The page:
Regional implications of the AGF recommendations: Latin America and Caribbean region
Building on the Copenhagen Accord, the United Nations Secretary’s High-Level Advisory Group on Climate Change Finance (AGF) was set up in February 2010 to identify how industrialised countries could mobilise US$100 billion of resources per annum by 2020, to support climate-resilient development in the developing world. The Group consisted of 21 members, from the public and private sectors and from the developed and developing worlds. It was co-chaired by the Meles Zenawi, Prime Minister of Ethiopia, and Jens Stoltenberg, Prime Minister of Norway. Working through most of 2010, it has analysed a wide range of options for raising this money from both public and private sources.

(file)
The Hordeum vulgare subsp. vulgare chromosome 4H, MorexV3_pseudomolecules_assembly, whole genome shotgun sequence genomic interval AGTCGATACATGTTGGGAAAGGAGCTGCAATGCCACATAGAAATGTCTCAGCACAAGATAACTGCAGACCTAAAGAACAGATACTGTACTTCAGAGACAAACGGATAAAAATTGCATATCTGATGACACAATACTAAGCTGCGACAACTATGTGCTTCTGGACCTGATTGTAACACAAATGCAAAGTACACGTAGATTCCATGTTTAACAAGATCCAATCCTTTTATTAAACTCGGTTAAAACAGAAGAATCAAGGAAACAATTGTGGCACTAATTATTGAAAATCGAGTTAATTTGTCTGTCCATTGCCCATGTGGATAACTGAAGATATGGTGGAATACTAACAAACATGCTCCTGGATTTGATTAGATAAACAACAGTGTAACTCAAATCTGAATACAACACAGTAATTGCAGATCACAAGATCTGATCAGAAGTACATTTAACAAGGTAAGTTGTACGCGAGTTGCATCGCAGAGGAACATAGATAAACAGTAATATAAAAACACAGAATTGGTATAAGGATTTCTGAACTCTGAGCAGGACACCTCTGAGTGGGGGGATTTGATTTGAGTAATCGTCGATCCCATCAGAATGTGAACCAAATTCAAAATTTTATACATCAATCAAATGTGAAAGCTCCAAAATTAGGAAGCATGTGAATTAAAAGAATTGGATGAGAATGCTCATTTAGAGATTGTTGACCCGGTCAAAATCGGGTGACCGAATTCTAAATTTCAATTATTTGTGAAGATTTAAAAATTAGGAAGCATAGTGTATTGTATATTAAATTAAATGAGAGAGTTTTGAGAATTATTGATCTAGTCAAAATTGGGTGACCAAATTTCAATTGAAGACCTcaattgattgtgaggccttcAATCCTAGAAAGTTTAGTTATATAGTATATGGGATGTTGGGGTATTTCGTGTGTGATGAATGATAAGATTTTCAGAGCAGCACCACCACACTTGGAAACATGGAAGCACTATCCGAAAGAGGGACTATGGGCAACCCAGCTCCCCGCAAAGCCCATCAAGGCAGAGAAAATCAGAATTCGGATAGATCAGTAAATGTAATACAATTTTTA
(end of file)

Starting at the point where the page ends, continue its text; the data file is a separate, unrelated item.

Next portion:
This Special Issue brief outlines the implications of AGF report recommendations for Latin America and the Caribbean.
Key messages include:
- The AGF report recognises the crucial role that the private sector can play in fostering low-carbon development. For Latin America, this requires rapid progress on establishing a framework for reducing emissions from deforestation and land-use change.
- The region should build on the recommendation that the public sector must catalyse private investment and achieve ‘transformational investments’.
- The report emphasises the need to raise revenues in a way that provides incentives for developed countries to reduce their emissions. This is welcome, but introduces risks concerning the reliability of revenues. These concerns can be relieved by robust, credible commitments to reduce emissions by developed countries.
- There is concern that some of the revenue sources identified by the AGF could impede the LAC region’s development. However, compensation arrangements can be devised.
- The region will want to ensure that its investment requirements, especially for adaptation, are not overlooked.
CDKN Special Issue, November 2010/C, 8 pp.